New Jersey bear hunt returns despite efforts by animal rights groups to ban it

Toni Yates Image
Wednesday, December 7, 2022
NJ bear hunt returns after 2-year pause
New Jersey's first bear hunt in two years returned Wednesday after a court ordered stay was lifted Tuesday. Toni Yates has the story.

NEWTON, New Jersey (WABC) -- New Jersey's first bear hunt in two years resumed Wednesday, despite efforts by animal rights groups to convince the courts to block its return.

The decision also marked a change of heart by Governor Phil Murphy, who was convinced by wildlife officials to bring back the hunt as increased sightings and encounters with bears in the state put the public at risk.

Within hours of the court ordered stay being lifted Tuesday, word went out to permitted hunters, 6,268 of them, that the hunt was on.

"We had one successful hunter yesterday check a bear," said Dave Golden, Assistant Commissioner of New Jersey Fish and Wildlife.

The stay, successfully but temporarily won by Animal Rights groups, delayed the hunt for one day. On Wednesday, check stations were open.

All culled bears must now be brought to one of the five stations to be weighed. The Department of Environmental Protection is taking specific data on the animals.

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The New Jersey Fish and Game Council voted at its meeting Tuesday in Trenton to reinstate the state's controversial black bear hunt. Toni Yates has the story.

"We tag nuisance bears, we know based on the bears being brought to the check stations that some of the bears being taken in to harvest are nuisance bears," Golden said.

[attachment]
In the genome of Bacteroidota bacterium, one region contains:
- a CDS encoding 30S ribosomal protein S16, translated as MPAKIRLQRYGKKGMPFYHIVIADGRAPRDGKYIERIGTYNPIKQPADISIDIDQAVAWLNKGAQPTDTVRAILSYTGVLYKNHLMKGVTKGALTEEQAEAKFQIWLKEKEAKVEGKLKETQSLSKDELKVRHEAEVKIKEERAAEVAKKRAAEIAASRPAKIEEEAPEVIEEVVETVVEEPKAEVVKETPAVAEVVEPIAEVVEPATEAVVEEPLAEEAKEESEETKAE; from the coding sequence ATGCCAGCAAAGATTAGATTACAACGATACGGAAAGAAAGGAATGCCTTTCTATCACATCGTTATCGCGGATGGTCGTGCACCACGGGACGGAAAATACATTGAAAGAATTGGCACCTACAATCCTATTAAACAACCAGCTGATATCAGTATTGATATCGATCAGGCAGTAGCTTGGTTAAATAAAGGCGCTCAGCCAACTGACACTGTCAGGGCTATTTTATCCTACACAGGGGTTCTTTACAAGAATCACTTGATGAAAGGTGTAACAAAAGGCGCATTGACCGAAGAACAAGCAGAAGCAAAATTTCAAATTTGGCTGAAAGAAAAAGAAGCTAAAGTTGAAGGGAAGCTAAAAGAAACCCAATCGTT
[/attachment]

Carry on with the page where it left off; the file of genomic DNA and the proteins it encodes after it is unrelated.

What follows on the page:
The DEP is trying to reduce the black bear population by 20% in the state.

The Murphy administration agreed to reinstitute the hunt in an emergency order as bear encounters with humans and pets rise.

The DEP says encounters have risen by 230% from last year to this year.

The hunt has sparked so much controversy that one hunter agreed to let cameras record the weigh in, but chose not to speak or be seen.

The hunt is scheduled to be on until December 10, unless not enough bears are culled.

"So, if we don't reach a target of 20% harvest rate, then the hunt will be extended for four additional days," Golden said.

In past years, before Governor Murphy ended the hunt, animal rights groups flocked to a Sussex County checkpoint to protest the hunt.

None were here on Wednesday but are continuing their fight in the courts to still try to end this year's hunt.

It's already approved for next year as well.


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